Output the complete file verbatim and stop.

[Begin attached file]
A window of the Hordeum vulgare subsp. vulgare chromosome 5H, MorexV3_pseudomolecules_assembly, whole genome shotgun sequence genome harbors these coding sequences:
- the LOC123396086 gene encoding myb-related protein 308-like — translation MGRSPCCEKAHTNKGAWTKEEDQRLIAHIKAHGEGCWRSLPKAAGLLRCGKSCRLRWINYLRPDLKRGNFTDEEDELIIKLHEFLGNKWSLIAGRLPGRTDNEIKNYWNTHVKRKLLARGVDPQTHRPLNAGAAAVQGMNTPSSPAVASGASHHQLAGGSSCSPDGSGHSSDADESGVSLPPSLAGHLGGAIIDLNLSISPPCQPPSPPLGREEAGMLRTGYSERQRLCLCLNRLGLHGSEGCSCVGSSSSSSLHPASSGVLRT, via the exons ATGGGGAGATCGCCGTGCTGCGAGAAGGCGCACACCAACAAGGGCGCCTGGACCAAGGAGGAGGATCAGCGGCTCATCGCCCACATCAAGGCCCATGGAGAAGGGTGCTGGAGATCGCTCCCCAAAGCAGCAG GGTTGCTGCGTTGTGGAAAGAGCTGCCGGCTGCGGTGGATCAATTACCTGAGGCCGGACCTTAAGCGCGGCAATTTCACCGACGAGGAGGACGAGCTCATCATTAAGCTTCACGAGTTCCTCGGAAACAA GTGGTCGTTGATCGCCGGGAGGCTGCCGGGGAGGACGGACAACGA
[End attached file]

A window of the Hordeum vulgare subsp. vulgare chromosome 5H, MorexV3_pseudomolecules_assembly, whole genome shotgun sequence genome harbors these coding sequences:
- the LOC123396086 gene encoding myb-related protein 308-like — translation MGRSPCCEKAHTNKGAWTKEEDQRLIAHIKAHGEGCWRSLPKAAGLLRCGKSCRLRWINYLRPDLKRGNFTDEEDELIIKLHEFLGNKWSLIAGRLPGRTDNEIKNYWNTHVKRKLLARGVDPQTHRPLNAGAAAVQGMNTPSSPAVASGASHHQLAGGSSCSPDGSGHSSDADESGVSLPPSLAGHLGGAIIDLNLSISPPCQPPSPPLGREEAGMLRTGYSERQRLCLCLNRLGLHGSEGCSCVGSSSSSSLHPASSGVLRT, via the exons ATGGGGAGATCGCCGTGCTGCGAGAAGGCGCACACCAACAAGGGCGCCTGGACCAAGGAGGAGGATCAGCGGCTCATCGCCCACATCAAGGCCCATGGAGAAGGGTGCTGGAGATCGCTCCCCAAAGCAGCAG GGTTGCTGCGTTGTGGAAAGAGCTGCCGGCTGCGGTGGATCAATTACCTGAGGCCGGACCTTAAGCGCGGCAATTTCACCGACGAGGAGGACGAGCTCATCATTAAGCTTCACGAGTTCCTCGGAAACAA GTGGTCGTTGATCGCCGGGAGGCTGCCGGGGAGGACGGACAACGA